Nigel Brooks

Houston Dash defenders Whitney Engen and Meghan Klingenberg join the team ready to make an impact

Jet lag has its benefits. Shuttling between North America and Europe, Whitney Engen and Meghan Klingenberg found that an out-of-sync body clock was perfectly timed to watch their new club play live.

The two USWNT defenders have known since January that they would join the expansion Dash after finishing their stints with Swedish club Tyresö FF. After arriving in Houston earlier this week they took part in their first training session on Tuesday. They already knew some of the Dash players—and thanks to internet live-streaming, they have seen the team in action from afar.

“I’ve watched a few games—it’s hard to catch some when you’re in Europe,” said Klingenberg. Sweden is seven hours ahead of Texas. “Whenever we were jet-lagged we would sit up and watch and try and keep tabs on the team and see how it’s doing, what it was looking like, if we were scoring goals, how the defense is playing. We were just trying to keep up how best we can.”

Finally meeting up with her teammates in person, Engen likes what she sees. “It looks like we’ve got a great team here. I was watching them through the NWSL season and I was really excited to come out today and get on the pitch with them,” she said on Tuesday.

“I know a few girls, I’ve played with Becky Edwards before, I know Erin McLeod from playing against her with Canada, same with Kaylyn Kyle. Kealia Ohai and Kelly McFarlane from [the University of North Carolina]—we never played together but I know who they are, got to keep an eye on the younger classes. I feel like I know the girls, pretty much.

“Since day one I’ve said that this is a world-class organization and just the communication back and forth has been awesome, I feel like I’ve been included since day one, and I’m really excited to get on the field with them.”

Tyresö reached the final of the UEFA Women’s Champions League but lost 4-3 in traumatic fashion on May 22 after leading 2-0 and 3-2 earlier in the contest. The defenders said they have rebounded from that setback and are ready to go. “I got about six days at home to recharge and reenergize myself to come here and give Houston my all,” said Engen.

The club from a Stockholm suburb attracted some of the top talent from around the world and Klingenberg says that playing with such a diverse and gifted roster was a valuable experience. “We came together and we could learn something from each of them. It was really probably one of the best things that I’ve done for my game. And being able to go over there and come back here, play with the Dash, I think it’ll be a good opportunity to play a little bit of American soccer again and hopefully we can learn from each other,” she said.

Head coach Randy Waldrum is thrilled finally to have the services of two players who figure to be an integral part of the line-up. It is another boost for the Dash after their second win of the season was claimed last Saturday with a battling 2-1 road win over the Western New York Flash.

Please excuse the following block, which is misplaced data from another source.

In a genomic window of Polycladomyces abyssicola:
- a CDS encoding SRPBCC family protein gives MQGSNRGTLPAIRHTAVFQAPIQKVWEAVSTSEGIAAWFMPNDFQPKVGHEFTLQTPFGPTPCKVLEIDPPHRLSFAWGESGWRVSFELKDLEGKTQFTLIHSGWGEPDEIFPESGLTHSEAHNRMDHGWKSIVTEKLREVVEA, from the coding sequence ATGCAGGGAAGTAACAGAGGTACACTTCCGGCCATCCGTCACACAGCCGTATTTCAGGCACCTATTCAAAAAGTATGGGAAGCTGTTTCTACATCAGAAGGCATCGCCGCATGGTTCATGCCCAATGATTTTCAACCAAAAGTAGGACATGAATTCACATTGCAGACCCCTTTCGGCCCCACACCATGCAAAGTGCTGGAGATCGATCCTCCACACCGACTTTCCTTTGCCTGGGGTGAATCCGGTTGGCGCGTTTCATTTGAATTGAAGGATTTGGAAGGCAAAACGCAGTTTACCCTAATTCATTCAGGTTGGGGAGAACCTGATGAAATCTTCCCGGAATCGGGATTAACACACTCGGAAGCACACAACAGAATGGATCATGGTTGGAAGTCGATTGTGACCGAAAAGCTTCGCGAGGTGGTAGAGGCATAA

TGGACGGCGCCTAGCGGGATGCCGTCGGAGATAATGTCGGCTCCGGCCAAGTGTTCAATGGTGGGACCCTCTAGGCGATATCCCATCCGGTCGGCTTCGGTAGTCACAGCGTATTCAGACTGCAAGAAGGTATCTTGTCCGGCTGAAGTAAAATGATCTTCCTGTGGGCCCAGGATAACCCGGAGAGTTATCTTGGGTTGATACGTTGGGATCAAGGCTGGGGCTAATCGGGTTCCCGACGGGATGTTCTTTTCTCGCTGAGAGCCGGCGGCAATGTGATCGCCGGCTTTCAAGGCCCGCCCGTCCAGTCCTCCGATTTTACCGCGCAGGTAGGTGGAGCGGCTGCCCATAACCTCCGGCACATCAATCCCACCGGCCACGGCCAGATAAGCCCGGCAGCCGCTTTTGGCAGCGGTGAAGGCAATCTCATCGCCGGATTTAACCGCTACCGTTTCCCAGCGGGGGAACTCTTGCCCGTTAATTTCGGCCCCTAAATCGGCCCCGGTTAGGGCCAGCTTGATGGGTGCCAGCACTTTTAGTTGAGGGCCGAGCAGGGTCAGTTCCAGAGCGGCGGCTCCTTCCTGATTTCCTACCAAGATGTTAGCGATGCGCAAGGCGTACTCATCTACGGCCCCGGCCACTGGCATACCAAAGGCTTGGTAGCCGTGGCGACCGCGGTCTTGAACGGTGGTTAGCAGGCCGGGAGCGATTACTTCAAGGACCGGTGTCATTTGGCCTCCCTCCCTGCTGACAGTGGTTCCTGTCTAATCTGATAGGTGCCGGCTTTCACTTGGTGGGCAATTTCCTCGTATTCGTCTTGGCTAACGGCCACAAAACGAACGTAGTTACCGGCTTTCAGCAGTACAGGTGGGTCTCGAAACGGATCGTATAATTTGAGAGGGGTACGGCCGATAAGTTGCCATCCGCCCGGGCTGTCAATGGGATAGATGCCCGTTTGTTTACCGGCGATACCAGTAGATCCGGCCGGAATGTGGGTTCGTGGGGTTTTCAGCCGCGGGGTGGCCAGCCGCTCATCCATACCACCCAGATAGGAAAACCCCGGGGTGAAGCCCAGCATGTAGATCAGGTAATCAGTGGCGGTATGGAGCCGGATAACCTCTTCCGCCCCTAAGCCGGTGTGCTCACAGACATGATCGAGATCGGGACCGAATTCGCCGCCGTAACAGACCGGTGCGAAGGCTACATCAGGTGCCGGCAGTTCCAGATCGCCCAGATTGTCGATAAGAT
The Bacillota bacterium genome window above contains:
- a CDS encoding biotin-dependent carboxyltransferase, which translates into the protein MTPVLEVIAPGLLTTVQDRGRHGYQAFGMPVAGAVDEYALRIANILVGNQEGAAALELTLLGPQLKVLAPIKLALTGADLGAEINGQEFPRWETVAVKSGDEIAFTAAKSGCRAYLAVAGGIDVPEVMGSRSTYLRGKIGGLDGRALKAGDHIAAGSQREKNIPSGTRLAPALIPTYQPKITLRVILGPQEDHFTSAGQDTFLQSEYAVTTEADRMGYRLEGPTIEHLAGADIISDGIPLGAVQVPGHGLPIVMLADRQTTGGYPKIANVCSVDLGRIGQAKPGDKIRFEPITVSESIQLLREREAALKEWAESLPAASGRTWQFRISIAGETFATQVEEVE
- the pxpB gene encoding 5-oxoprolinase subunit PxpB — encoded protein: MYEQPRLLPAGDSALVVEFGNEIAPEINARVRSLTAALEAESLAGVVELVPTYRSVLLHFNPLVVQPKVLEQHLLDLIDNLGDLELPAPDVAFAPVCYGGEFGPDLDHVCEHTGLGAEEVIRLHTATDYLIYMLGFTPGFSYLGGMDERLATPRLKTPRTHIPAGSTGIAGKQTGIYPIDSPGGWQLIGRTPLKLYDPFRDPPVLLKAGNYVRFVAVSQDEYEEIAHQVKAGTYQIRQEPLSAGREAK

The pair are expected to make their Dash debuts away to Sky Blue FC in New Jersey on Sunday (5 p.m. CT) but will then miss the next two NWSL games thanks to international duty, as the U.S. has a couple of games against France in mid-June in Florida and Connecticut.

Klingenberg, 25, is a Pittsburgh native and, like Engen, a product of the powerhouse UNC college program. She can play in midfield as well as defense. Both players have recently become regulars on the U.S. roster. Engen, a 26-year-old Californian, has 17 caps—seven of them this year. Half of Klingenberg’s 12 senior U.S. appearances have come in 2014.

Waldrum praised Houston’s inexperienced defense. “Even though we’ve not had a clean sheet we’ve not been blown out of games so I have to give them a lot of credit, they’ve fought hard and kept us in games,” he told reporters at Houston Sports Park. He anticipates that Engen and Klingenberg will act as mentors.

“I think it’s a great opportunity for our young players—to have Whitney Engen playing in front of you, if you’re Marissa Diggs, is going to go a long way. It’s one thing to be coached but it’s another to have a player right there with you who’s walking you through the process and teaching them how to be a bit more of a pro, and the same thing with Klingenberg, she’s so versatile,” he said.

Helping the novice professionals is a role that the two internationals are ready to embrace. “I think there’s a lot of potential. Whitney and I are excited to be here and join the team because I don’t think that potential’s been tapped yet. I think we have a lot of talent, have a lot of personalities and are going to work hard. I think that all we need is a little bit of leadership and experience and hopefully Whitney and I are able to bring that to the team and smoothly transition to being part of the team,” said Klingenberg. 

“I think it’ll be good because it’ll be good to play with a group of players that’s new so we can build our team together around the way that Randy wants to play, and try and get back on track with the win-loss record.”

Engen, putting it succinctly, agrees: “We just all get together and start jelling and I think this team has a chance to go pretty far,” she said. And after a year of transatlantic flights and a season that took them to the brink of claiming Europe’s most prestigious trophy, it is clear the Dash’s latest recruits know all about how to handle long journeys.

Tom Dart is a contributing writer to HoustonDynamo.com and HoustonDashSoccer.com. Former editor and reporter for The Times of London and reporter for SI.com, Dart currently freelances for The Guardian.